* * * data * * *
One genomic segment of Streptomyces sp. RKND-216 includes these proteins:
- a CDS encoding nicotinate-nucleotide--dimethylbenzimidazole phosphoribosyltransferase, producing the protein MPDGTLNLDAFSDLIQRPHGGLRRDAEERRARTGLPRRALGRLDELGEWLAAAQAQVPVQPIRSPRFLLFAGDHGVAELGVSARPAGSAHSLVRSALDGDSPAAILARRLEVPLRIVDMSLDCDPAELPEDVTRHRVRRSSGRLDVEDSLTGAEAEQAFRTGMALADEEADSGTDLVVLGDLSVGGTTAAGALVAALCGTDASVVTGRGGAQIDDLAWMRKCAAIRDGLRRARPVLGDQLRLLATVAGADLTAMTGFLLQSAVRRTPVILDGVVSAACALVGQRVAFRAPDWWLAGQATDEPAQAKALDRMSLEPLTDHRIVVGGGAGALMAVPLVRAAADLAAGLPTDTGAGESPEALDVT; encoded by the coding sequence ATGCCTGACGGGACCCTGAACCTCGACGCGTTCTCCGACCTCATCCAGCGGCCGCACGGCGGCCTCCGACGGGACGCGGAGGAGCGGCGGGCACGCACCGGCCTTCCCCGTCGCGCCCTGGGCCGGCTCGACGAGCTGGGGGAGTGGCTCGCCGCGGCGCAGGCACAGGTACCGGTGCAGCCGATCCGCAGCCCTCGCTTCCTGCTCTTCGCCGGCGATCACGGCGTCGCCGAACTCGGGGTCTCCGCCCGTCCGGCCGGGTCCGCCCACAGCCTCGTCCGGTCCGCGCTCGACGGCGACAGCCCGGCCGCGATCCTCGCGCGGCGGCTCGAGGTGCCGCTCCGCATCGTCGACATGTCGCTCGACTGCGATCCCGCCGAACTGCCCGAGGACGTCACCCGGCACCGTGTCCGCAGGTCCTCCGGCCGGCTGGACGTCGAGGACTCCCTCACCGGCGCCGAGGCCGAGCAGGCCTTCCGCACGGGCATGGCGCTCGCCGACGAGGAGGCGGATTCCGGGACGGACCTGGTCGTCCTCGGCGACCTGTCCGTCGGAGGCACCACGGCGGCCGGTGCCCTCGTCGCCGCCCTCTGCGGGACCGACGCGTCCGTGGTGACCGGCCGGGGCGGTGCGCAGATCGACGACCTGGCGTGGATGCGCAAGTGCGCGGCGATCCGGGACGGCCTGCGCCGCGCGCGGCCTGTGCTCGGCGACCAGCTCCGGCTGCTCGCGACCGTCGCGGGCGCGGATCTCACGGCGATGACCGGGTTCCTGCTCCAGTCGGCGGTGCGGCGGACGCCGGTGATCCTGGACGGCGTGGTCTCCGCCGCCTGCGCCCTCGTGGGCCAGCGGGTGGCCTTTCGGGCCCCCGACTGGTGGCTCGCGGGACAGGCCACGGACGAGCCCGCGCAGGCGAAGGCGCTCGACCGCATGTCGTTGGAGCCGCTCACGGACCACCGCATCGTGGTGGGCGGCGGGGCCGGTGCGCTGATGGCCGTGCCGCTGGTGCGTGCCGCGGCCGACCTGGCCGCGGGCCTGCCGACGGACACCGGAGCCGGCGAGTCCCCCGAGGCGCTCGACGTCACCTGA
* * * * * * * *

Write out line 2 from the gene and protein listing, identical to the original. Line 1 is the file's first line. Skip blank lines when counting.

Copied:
- a CDS encoding nicotinate-nucleotide--dimethylbenzimidazole phosphoribosyltransferase, producing the protein MPDGTLNLDAFSDLIQRPHGGLRRDAEERRARTGLPRRALGRLDELGEWLAAAQAQVPVQPIRSPRFLLFAGDHGVAELGVSARPAGSAHSLVRSALDGDSPAAILARRLEVPLRIVDMSLDCDPAELPEDVTRHRVRRSSGRLDVEDSLTGAEAEQAFRTGMALADEEADSGTDLVVLGDLSVGGTTAAGALVAALCGTDASVVTGRGGAQIDDLAWMRKCAAIRDGLRRARPVLGDQLRLLATVAGADLTAMTGFLLQSAVRRTPVILDGVVSAACALVGQRVAFRAPDWWLAGQATDEPAQAKALDRMSLEPLTDHRIVVGGGAGALMAVPLVRAAADLAAGLPTDTGAGESPEALDVT; encoded by the coding sequence ATGCCTGACGGGACCCTGAACCTCGACGCGTTCTCCGACCTCATCCAGCGGCCGCACGGCGGCCTCCGACGGGACGCGGAGGAGCGGCGGGCACGCACCGGCCTTCCCCGTCGCGCCCTGGGCCGGCTCGACGAGCTGGGGGAGTGGCTCGCCGCGGCGCAGGCACAGGTACCGGTGCAGCCGATCCGCAGCCCTCGCTTCCTGCTCTTCGCCGGCGATCACGGCGTCGCCGAACTCGGGGTCTCCGCCCGTCCGGCCGGGTCCGCCCACAGCCTCGTCCGGTCCGCGCTCGACGGCGACAGCCCGGCCGCGATCCTCGCGCGGCGGCTCGAGGTGCCGCTCCGCATCGTCGACATGTCGCTCGACTGCGATCCCGCCGAACTGCCCGAGGACGTCACCCGGCACCGTGTCCGCAGGTCCTCCGGCCGGCTGGACGTCGAGGACTCCCTCACCGGCGCCGAGGCCGAGCAGGCCTTCCGCACGGGCATGGCGCTCGCCGACGAGGAGGCGGATTCCGGGACGGACCTGGTCGTCCTCGGCGACCTGTCCGTCGGAGGCACCACGGCGGCCGGTGCCCTCGTCGCCGCCCTCTGCGGGACCGACGCGTCCGTGGTGACCGGCCGGGGCGGTGCGCAGATCGACGACCTGGCGTGGATGCGCAAGTGCGCGGCGATCCGGGACGGCCTGCGCCGCGCGCGGCCTGTGCTCGGCGACCAGCTCCGGCTGCTCGCGACCGTCGCGGGCGCGGATCTCACGGCGATGACCGGGTTCCTGCTCCAGTCGGCGGTGCGGCGGACGCCGGTGATCCTGGACGGCGTGGTCTCCGCCGCCTGCGCCCTCGTGGGCCAGCGGGTGGCCTTTCGGGCCCCCGACTGGTGGCTCGCGGGACAGGCCACGGACGAGCCCGCGCAGGCGAAGGCGCTCGACCGCATGTCGTTGGAGCCGCTCACGGACCACCGCATCGTGGTGGGCGGCGGGGCCGGTGCGCTGATGGCCGTGCCGCTGGTGCGTGCCGCGGCCGACCTGGCCGCGGGCCTGCCGACGGACACCGGAGCCGGCGAGTCCCCCGAGGCGCTCGACGTCACCTGA